The use of hallucinogenic drugs in the 1960s and 70s gave birth to the idea of light shows. These shows used psychedelic effects to produce swirls of colour and light that were intended to make a drug trip more thrilling. Light shows are still conducted today and are enjoyed even by those not under the influence.
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The psychedelic effect produced by a strobe light resembles lightning during a thunderstorm. The strobe flashes on and off for less than a second, and when used in a dark room, it makes objects briefly visible before disappearing again into darkness. Strobe lights are used at dance clubs and accompanied by fast-paced music.
The disco ball is used at dance clubs and in 1960s and 70s theme parties and room decorations. Its mirrored surface reflects white and coloured lights aimed at it. As the disco ball turns, the glinting reflections crawl along the walls and floors of the room, making you feel like you're moving when you're standing still.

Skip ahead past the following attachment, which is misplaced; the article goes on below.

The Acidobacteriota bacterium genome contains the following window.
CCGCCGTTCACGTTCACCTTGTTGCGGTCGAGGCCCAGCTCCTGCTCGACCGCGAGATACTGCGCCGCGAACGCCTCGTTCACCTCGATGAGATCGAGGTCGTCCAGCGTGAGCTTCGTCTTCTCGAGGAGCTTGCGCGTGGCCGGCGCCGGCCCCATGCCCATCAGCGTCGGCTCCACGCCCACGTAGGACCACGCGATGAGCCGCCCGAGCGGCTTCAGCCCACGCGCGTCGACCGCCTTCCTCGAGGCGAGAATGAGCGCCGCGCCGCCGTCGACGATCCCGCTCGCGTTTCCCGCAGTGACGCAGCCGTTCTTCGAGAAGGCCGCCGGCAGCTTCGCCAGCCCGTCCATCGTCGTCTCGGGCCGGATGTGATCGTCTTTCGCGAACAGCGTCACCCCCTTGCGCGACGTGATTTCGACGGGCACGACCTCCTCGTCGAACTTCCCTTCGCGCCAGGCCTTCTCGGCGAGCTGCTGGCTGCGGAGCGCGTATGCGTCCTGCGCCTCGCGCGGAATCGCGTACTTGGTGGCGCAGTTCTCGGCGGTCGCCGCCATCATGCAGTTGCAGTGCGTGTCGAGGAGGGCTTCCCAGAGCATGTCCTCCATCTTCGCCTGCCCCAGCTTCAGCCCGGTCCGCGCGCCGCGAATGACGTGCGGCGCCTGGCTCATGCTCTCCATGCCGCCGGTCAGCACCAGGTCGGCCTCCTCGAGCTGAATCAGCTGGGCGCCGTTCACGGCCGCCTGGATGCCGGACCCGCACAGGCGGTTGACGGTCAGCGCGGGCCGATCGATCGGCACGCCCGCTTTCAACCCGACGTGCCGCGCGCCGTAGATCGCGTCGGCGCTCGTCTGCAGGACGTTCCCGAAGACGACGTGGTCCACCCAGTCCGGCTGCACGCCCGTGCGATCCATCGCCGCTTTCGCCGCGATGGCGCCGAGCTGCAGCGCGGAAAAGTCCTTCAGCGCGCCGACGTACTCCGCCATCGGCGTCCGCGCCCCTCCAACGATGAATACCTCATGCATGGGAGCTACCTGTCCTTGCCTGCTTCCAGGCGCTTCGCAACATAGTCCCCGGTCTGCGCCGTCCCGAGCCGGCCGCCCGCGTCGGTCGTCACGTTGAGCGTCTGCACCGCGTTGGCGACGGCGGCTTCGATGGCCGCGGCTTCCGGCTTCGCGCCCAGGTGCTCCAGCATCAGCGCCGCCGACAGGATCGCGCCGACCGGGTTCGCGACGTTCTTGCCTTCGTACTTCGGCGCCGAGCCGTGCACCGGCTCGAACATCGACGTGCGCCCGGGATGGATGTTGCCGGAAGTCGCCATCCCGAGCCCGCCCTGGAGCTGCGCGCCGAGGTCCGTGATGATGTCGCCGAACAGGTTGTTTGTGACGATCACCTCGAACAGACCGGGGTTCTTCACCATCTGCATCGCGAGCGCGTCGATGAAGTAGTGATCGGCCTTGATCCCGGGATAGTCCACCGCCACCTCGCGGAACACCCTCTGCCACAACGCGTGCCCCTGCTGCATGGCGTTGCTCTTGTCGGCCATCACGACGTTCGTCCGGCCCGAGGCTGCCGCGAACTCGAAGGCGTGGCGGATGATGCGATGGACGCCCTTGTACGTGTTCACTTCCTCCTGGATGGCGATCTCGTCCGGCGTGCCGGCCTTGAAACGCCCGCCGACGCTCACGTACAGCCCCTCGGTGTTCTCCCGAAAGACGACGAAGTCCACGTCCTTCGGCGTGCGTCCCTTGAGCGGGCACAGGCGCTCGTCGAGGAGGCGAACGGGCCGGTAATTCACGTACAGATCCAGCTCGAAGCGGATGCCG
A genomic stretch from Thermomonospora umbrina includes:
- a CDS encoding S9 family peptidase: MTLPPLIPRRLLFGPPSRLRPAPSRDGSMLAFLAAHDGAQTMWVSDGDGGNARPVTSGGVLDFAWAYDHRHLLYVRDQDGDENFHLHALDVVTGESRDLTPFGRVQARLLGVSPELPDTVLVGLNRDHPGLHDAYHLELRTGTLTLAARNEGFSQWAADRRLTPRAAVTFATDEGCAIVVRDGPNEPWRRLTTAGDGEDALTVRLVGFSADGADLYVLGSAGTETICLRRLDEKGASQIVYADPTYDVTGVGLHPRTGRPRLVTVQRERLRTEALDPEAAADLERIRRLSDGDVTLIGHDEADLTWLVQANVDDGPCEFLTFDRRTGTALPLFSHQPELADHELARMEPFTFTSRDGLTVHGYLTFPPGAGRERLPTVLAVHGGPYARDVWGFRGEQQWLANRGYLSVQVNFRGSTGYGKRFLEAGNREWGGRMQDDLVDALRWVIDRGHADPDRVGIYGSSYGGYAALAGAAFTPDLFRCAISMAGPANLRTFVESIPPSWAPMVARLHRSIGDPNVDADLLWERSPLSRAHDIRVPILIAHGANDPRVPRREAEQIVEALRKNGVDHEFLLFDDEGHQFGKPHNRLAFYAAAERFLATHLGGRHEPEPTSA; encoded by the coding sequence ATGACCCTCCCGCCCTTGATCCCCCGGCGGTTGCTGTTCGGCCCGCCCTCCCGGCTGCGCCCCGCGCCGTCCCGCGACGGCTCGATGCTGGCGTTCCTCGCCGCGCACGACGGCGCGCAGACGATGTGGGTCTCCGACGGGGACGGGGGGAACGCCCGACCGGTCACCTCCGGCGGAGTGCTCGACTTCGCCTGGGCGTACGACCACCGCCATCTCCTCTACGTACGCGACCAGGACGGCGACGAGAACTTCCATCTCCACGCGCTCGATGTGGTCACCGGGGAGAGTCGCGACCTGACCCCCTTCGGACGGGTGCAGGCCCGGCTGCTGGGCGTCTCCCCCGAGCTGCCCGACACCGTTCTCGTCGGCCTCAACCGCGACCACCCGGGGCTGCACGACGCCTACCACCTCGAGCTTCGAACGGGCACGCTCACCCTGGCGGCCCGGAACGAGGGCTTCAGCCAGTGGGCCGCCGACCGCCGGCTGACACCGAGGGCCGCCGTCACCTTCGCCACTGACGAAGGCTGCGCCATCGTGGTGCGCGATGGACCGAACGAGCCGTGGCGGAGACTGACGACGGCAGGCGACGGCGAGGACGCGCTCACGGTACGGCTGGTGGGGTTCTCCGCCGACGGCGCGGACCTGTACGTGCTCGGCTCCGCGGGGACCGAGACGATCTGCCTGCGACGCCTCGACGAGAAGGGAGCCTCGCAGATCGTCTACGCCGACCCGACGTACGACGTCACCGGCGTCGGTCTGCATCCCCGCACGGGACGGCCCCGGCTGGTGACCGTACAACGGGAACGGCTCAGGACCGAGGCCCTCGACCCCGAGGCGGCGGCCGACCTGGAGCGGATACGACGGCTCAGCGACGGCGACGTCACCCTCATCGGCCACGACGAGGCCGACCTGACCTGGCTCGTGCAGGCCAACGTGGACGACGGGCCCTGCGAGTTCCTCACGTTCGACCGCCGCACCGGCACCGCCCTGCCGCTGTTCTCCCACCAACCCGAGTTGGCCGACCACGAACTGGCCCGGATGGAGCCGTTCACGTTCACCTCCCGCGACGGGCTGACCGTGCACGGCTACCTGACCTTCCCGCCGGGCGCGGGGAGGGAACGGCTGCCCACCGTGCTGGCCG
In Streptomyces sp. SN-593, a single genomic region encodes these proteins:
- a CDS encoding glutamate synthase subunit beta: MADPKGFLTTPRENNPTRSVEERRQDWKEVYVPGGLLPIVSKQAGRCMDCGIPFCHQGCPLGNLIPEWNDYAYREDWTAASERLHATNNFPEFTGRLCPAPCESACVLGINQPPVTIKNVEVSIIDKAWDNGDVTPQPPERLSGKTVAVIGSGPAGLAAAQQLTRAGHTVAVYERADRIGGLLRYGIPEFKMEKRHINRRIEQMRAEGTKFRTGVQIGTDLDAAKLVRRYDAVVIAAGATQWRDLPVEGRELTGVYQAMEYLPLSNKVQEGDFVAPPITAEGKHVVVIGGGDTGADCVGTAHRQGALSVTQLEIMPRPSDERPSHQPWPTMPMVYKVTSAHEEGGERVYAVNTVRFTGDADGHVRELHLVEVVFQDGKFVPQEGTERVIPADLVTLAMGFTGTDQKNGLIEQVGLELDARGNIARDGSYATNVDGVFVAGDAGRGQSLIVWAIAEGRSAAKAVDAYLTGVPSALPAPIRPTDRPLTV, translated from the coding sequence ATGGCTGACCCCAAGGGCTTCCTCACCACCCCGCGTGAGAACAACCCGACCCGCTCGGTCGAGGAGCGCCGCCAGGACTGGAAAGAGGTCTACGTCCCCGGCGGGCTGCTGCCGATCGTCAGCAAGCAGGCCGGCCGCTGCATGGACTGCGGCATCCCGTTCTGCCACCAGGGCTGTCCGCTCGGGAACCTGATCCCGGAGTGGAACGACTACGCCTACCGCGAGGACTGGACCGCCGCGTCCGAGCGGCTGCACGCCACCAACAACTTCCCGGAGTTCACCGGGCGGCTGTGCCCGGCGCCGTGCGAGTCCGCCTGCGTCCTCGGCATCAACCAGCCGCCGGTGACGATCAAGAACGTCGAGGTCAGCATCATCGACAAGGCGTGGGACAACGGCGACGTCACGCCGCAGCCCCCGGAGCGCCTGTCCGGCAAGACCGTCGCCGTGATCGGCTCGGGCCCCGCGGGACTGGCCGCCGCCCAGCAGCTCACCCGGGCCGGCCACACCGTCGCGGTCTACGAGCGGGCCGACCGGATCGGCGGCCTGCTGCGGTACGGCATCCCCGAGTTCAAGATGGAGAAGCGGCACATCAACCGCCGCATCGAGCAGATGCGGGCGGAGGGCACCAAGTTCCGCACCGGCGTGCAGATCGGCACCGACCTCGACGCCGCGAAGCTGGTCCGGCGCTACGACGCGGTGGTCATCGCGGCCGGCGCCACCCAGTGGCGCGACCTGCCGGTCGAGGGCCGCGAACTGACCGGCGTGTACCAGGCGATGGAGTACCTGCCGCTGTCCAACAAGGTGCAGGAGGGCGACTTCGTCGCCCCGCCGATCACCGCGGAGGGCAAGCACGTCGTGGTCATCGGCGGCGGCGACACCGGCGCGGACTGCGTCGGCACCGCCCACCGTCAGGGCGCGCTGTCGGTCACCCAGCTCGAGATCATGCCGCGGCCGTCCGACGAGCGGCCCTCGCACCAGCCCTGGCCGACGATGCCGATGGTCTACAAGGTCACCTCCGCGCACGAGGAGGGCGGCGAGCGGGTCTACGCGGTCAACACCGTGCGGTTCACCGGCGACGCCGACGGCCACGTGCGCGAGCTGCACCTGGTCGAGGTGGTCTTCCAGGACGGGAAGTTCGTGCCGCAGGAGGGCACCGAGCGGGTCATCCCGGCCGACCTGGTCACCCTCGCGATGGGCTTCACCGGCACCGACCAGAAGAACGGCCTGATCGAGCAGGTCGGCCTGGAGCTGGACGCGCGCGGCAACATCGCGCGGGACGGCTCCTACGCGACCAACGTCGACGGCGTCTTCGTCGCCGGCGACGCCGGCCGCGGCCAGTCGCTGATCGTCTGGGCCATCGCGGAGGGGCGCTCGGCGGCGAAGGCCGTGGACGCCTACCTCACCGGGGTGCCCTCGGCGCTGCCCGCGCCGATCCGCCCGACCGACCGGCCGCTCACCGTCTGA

Liquid light shows use overhead projectors and clear containers of coloured liquids and oils to produce psychedelic effects. The liquids and oils are of different densities to ensure that colours don't mix together. Hosts of a liquid light show encourage the liquids and oils in the container to move by manipulating them with their hands without blocking the show.
Laser light shows are created by laser beams in various colours. Lasers can create ribbons of light, as they play a trick on the eyes and seem to appear in one spot for longer than they actually are there.
Black lights are bulbs that produce ultraviolet light. They make pale, neon-coloured and glow-in-the-dark objects shine brightly. This effect is used often at dance clubs, and bedroom posters are made specifically for use with black lights.
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